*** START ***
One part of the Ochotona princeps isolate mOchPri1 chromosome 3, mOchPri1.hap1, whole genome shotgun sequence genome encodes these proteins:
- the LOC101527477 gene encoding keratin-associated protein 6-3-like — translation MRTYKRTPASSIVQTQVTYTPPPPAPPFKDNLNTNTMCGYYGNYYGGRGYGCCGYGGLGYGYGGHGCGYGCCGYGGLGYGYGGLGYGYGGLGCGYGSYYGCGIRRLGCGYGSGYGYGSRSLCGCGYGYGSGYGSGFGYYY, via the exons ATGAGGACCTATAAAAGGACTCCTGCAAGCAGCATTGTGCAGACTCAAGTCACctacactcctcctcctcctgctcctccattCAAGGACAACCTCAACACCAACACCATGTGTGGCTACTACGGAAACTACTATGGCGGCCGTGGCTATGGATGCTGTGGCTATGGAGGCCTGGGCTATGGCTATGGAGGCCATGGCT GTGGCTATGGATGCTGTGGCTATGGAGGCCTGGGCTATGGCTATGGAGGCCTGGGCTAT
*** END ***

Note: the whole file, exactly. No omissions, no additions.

One part of the Ochotona princeps isolate mOchPri1 chromosome 3, mOchPri1.hap1, whole genome shotgun sequence genome encodes these proteins:
- the LOC101527477 gene encoding keratin-associated protein 6-3-like — translation MRTYKRTPASSIVQTQVTYTPPPPAPPFKDNLNTNTMCGYYGNYYGGRGYGCCGYGGLGYGYGGHGCGYGCCGYGGLGYGYGGLGYGYGGLGCGYGSYYGCGIRRLGCGYGSGYGYGSRSLCGCGYGYGSGYGSGFGYYY, via the exons ATGAGGACCTATAAAAGGACTCCTGCAAGCAGCATTGTGCAGACTCAAGTCACctacactcctcctcctcctgctcctccattCAAGGACAACCTCAACACCAACACCATGTGTGGCTACTACGGAAACTACTATGGCGGCCGTGGCTATGGATGCTGTGGCTATGGAGGCCTGGGCTATGGCTATGGAGGCCATGGCT GTGGCTATGGATGCTGTGGCTATGGAGGCCTGGGCTATGGCTATGGAGGCCTGGGCTAT